When should I remove my stitches?
In adults, stitches (or sutures) are a common way of closing the circumcision wound whilst it heals.
Whilst there are different types of stitches, the most common type used in circumcision are dissolving stitches. These do not require a second visit to your surgeon for removal and will naturally start to fray and dissolve over time.
Stitches typically dissolve within 10-14 days. However, they may dissolve at different rates and you may wish to remove them manually to avoid stitch tunnels or ‘train tracks’. These can occur when the skin heals around the stitch because it has not been removed or dissolved quickly enough.
How to remove your own stitches
Whilst we recommend you first contact your doctor about your stitches, it is possible to remove them yourself.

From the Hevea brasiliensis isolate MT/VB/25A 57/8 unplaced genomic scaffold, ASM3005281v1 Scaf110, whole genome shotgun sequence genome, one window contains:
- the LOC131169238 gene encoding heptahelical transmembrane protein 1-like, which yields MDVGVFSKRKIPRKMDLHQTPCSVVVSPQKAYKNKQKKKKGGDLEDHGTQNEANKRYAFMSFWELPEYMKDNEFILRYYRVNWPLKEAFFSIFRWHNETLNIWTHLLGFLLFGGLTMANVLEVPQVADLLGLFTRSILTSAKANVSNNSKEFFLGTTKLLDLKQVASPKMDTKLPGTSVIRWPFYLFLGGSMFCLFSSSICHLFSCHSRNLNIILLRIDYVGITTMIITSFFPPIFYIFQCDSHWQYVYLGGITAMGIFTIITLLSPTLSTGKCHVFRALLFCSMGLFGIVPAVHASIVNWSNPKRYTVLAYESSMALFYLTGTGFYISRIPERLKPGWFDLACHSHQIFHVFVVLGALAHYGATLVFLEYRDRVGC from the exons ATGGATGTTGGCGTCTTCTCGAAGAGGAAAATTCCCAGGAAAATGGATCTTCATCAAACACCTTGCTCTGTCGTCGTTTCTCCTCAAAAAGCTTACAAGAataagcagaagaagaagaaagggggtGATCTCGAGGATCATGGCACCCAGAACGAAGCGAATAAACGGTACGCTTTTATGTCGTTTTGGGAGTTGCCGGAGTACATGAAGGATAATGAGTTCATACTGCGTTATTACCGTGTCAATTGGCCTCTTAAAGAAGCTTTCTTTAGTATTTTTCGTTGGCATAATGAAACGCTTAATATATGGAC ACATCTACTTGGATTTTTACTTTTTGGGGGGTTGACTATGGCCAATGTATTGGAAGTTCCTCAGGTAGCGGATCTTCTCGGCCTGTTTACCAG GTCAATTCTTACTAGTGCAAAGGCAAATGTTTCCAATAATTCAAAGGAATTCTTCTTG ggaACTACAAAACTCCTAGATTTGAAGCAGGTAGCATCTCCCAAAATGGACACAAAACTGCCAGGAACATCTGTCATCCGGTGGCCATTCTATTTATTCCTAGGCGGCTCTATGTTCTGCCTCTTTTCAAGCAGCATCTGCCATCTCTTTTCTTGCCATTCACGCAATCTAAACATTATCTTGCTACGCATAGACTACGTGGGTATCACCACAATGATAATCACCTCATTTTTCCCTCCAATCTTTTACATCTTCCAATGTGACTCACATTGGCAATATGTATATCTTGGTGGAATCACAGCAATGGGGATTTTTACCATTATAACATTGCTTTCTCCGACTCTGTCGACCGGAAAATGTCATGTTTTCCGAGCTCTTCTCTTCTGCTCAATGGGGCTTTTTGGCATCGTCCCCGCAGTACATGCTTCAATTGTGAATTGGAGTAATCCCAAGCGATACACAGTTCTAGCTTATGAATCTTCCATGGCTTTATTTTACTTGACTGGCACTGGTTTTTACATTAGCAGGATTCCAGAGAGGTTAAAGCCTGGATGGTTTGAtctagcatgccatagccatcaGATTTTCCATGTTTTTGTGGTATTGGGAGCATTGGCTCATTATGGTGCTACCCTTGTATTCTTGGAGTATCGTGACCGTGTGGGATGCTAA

Warning: if you remove your stitches too early, the wound is likely to re-open. You should leave your stitches in for 12-14 days.
You can remove stitches with some very small scissors such as nails scissors and some tweezers. Make sure these are both clean, ideally by sterilising with alcohol. You should also make sure your wound is clean before beginning.
To remove a stitch, cut the thread one one side of the knot. Then use your tweezers to pull on the knot. This will pull the remaining stitch out.
Do not cut in two places, as this will leave part of the stitch under the skin and could lead to worse outcomes.
Removing your stitches shouldn’t hurt (although it may feel weird or ticklish!). You should discontinue removal if it is particularly painful or begins to bleed.